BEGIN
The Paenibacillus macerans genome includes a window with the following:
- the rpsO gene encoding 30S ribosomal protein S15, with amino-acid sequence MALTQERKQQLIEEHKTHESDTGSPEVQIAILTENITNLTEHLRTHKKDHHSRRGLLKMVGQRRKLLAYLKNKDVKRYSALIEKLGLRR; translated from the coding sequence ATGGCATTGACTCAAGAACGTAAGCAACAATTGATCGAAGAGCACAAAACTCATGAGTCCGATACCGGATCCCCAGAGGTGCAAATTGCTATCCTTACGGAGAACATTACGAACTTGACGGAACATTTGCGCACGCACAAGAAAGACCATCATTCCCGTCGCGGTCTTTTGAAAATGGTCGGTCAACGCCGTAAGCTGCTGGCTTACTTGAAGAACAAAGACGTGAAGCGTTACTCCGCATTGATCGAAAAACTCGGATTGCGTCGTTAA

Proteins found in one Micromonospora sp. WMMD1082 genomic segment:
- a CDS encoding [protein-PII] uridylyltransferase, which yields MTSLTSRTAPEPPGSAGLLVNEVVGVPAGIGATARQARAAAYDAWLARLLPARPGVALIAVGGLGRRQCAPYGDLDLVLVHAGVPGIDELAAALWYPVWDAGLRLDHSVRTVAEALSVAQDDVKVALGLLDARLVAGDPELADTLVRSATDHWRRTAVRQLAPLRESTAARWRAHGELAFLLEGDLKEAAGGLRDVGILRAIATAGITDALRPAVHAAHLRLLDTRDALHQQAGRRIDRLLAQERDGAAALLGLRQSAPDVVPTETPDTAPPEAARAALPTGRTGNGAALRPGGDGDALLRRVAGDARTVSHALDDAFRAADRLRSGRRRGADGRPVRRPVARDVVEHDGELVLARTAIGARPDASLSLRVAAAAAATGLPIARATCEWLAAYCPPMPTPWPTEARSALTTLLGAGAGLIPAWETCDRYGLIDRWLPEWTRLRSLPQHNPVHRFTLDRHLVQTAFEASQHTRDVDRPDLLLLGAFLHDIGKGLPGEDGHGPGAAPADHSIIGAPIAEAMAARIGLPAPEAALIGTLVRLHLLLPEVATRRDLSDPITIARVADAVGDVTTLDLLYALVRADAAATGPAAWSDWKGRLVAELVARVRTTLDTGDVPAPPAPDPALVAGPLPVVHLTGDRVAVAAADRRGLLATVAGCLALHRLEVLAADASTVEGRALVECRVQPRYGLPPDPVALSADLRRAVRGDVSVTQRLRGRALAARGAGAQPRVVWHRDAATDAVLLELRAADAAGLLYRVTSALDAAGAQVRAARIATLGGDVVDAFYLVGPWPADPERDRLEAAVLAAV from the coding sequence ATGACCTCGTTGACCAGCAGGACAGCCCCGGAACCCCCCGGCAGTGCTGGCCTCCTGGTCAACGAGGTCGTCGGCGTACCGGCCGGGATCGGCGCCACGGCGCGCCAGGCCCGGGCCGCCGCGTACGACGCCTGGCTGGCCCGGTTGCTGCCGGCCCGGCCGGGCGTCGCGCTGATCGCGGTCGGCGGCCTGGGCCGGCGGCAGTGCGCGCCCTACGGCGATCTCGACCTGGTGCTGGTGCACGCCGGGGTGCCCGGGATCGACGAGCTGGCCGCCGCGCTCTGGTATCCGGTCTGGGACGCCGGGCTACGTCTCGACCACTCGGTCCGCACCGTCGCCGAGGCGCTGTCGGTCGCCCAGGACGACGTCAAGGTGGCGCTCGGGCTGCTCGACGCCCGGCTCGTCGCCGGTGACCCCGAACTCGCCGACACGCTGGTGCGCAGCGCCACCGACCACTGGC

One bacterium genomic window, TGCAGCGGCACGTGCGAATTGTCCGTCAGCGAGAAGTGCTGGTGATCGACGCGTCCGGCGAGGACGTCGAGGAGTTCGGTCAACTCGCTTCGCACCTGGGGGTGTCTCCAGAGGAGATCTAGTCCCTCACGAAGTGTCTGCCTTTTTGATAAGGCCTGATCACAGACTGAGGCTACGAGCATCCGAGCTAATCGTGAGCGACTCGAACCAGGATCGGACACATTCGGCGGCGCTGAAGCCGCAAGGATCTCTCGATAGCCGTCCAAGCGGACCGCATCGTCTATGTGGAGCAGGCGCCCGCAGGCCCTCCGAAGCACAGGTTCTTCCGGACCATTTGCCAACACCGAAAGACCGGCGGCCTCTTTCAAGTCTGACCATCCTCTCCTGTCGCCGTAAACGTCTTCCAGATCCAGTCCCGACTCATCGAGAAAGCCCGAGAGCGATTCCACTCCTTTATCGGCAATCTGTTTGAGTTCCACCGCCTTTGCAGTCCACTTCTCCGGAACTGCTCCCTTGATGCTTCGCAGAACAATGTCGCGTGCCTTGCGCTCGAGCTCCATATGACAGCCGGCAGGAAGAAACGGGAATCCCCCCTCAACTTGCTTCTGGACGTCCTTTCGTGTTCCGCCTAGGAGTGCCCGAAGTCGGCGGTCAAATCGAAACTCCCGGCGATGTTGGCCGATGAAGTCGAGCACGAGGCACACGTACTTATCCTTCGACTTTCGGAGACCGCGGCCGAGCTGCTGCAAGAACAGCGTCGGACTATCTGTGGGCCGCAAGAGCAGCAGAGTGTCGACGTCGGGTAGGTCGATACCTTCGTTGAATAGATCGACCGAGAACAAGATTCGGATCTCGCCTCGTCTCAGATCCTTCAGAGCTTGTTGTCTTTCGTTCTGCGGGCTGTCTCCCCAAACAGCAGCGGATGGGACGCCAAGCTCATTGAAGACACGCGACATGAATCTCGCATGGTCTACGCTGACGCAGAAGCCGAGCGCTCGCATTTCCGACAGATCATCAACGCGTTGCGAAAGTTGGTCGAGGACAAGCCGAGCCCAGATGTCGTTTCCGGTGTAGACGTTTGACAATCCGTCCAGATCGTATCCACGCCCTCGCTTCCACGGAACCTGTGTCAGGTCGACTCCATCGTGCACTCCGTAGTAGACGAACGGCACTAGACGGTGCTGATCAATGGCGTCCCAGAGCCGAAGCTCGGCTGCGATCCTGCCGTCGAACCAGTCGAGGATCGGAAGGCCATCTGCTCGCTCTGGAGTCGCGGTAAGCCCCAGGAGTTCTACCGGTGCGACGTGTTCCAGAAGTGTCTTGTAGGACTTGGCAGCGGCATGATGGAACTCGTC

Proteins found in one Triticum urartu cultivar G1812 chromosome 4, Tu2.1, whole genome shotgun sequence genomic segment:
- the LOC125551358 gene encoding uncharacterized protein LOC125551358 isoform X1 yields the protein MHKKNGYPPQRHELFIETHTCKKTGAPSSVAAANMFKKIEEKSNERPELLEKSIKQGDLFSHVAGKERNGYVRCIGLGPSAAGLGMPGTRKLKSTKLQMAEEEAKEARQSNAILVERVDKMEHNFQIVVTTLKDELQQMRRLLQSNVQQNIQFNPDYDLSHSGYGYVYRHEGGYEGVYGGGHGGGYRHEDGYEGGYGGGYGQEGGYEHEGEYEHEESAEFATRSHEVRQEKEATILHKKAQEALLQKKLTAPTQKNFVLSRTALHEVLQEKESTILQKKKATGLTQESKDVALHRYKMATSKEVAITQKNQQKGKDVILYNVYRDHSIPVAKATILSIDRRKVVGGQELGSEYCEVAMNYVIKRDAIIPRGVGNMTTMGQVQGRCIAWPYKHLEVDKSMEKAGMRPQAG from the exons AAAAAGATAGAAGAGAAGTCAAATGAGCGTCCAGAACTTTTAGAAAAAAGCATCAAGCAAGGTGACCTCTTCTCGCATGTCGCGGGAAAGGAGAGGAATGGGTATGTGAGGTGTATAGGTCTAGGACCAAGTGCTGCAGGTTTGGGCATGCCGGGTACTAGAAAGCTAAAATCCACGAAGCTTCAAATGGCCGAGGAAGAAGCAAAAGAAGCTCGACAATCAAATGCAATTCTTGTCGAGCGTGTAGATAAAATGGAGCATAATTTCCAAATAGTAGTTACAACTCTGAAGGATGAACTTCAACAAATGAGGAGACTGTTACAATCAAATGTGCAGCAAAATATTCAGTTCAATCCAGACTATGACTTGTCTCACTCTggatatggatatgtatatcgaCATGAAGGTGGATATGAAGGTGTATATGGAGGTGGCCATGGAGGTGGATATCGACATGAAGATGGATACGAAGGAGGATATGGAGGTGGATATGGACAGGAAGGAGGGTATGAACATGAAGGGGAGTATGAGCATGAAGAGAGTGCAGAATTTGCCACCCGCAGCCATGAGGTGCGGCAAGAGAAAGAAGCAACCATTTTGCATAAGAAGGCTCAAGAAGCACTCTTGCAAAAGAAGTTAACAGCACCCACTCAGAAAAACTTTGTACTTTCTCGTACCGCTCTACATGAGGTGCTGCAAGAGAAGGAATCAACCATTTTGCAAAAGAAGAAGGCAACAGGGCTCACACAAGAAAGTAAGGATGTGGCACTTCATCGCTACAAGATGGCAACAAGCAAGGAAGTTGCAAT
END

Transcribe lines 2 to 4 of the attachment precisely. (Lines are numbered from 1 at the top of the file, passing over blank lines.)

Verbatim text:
- the rpsO gene encoding 30S ribosomal protein S15, with amino-acid sequence MALTQERKQQLIEEHKTHESDTGSPEVQIAILTENITNLTEHLRTHKKDHHSRRGLLKMVGQRRKLLAYLKNKDVKRYSALIEKLGLRR; translated from the coding sequence ATGGCATTGACTCAAGAACGTAAGCAACAATTGATCGAAGAGCACAAAACTCATGAGTCCGATACCGGATCCCCAGAGGTGCAAATTGCTATCCTTACGGAGAACATTACGAACTTGACGGAACATTTGCGCACGCACAAGAAAGACCATCATTCCCGTCGCGGTCTTTTGAAAATGGTCGGTCAACGCCGTAAGCTGCTGGCTTACTTGAAGAACAAAGACGTGAAGCGTTACTCCGCATTGATCGAAAAACTCGGATTGCGTCGTTAA

Proteins found in one Micromonospora sp. WMMD1082 genomic segment:
- a CDS encoding [protein-PII] uridylyltransferase, which yields MTSLTSRTAPEPPGSAGLLVNEVVGVPAGIGATARQARAAAYDAWLARLLPARPGVALIAVGGLGRRQCAPYGDLDLVLVHAGVPGIDELAAALWYPVWDAGLRLDHSVRTVAEALSVAQDDVKVALGLLDARLVAGDPELADTLVRSATDHWRRTAVRQLAPLRESTAARWRAHGELAFLLEGDLKEAAGGLRDVGILRAIATAGITDALRPAVHAAHLRLLDTRDALHQQAGRRIDRLLAQERDGAAALLGLRQSAPDVVPTETPDTAPPEAARAALPTGRTGNGAALRPGGDGDALLRRVAGDARTVSHALDDAFRAADRLRSGRRRGADGRPVRRPVARDVVEHDGELVLARTAIGARPDASLSLRVAAAAAATGLPIARATCEWLAAYCPPMPTPWPTEARSALTTLLGAGAGLIPAWETCDRYGLIDRWLPEWTRLRSLPQHNPVHRFTLDRHLVQTAFEASQHTRDVDRPDLLLLGAFLHDIGKGLPGEDGHGPGAAPADHSIIGAPIAEAMAARIGLPAPEAALIGTLVRLHLLLPEVATRRDLSDPITIARVADAVGDVTTLDLLYALVRADAAATGPAAWSDWKGRLVAELVARVRTTLDTGDVPAPPAPDPALVAGPLPVVHLTGDRVAVAAADRRGLLATVAGCLALHRLEVLAADASTVEGRALVECRVQPRYGLPPDPVALSADLRRAVRGDVSVTQRLRGRALAARGAGAQPRVVWHRDAATDAVLLELRAADAAGLLYRVTSALDAAGAQVRAARIATLGGDVVDAFYLVGPWPADPERDRLEAAVLAAV from the coding sequence ATGACCTCGTTGACCAGCAGGACAGCCCCGGAACCCCCCGGCAGTGCTGGCCTCCTGGTCAACGAGGTCGTCGGCGTACCGGCCGGGATCGGCGCCACGGCGCGCCAGGCCCGGGCCGCCGCGTACGACGCCTGGCTGGCCCGGTTGCTGCCGGCCCGGCCGGGCGTCGCGCTGATCGCGGTCGGCGGCCTGGGCCGGCGGCAGTGCGCGCCCTACGGCGATCTCGACCTGGTGCTGGTGCACGCCGGGGTGCCCGGGATCGACGAGCTGGCCGCCGCGCTCTGGTATCCGGTCTGGGACGCCGGGCTACGTCTCGACCACTCGGTCCGCACCGTCGCCGAGGCGCTGTCGGTCGCCCAGGACGACGTCAAGGTGGCGCTCGGGCTGCTCGACGCCCGGCTCGTCGCCGGTGACCCCGAACTCGCCGACACGCTGGTGCGCAGCGCCACCGACCACTGGC